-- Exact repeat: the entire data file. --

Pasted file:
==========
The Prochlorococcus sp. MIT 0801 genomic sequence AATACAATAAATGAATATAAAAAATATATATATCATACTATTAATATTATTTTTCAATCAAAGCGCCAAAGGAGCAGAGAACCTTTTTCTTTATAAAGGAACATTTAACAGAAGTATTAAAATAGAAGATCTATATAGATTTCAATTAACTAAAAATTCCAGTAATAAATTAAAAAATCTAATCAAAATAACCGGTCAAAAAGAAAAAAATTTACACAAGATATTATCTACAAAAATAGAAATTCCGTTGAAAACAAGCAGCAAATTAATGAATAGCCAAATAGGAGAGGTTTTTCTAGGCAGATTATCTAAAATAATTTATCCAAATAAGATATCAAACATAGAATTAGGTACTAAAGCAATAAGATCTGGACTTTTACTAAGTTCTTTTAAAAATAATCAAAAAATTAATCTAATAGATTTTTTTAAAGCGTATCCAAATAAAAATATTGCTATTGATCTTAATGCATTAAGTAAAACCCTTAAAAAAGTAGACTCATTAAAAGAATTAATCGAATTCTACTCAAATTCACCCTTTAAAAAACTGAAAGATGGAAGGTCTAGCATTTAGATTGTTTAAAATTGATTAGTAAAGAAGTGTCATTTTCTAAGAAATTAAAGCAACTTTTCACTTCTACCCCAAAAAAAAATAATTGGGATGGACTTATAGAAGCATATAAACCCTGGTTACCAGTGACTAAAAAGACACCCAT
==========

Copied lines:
The Prochlorococcus sp. MIT 0801 genomic sequence AATACAATAAATGAATATAAAAAATATATATATCATACTATTAATATTATTTTTCAATCAAAGCGCCAAAGGAGCAGAGAACCTTTTTCTTTATAAAGGAACATTTAACAGAAGTATTAAAATAGAAGATCTATATAGATTTCAATTAACTAAAAATTCCAGTAATAAATTAAAAAATCTAATCAAAATAACCGGTCAAAAAGAAAAAAATTTACACAAGATATTATCTACAAAAATAGAAATTCCGTTGAAAACAAGCAGCAAATTAATGAATAGCCAAATAGGAGAGGTTTTTCTAGGCAGATTATCTAAAATAATTTATCCAAATAAGATATCAAACATAGAATTAGGTACTAAAGCAATAAGATCTGGACTTTTACTAAGTTCTTTTAAAAATAATCAAAAAATTAATCTAATAGATTTTTTTAAAGCGTATCCAAATAAAAATATTGCTATTGATCTTAATGCATTAAGTAAAACCCTTAAAAAAGTAGACTCATTAAAAGAATTAATCGAATTCTACTCAAATTCACCCTTTAAAAAACTGAAAGATGGAAGGTCTAGCATTTAGATTGTTTAAAATTGATTAGTAAAGAAGTGTCATTTTCTAAGAAATTAAAGCAACTTTTCACTTCTACCCCAAAAAAAAATAATTGGGATGGACTTATAGAAGCATATAAACCCTGGTTACCAGTGACTAAAAAGACACCCAT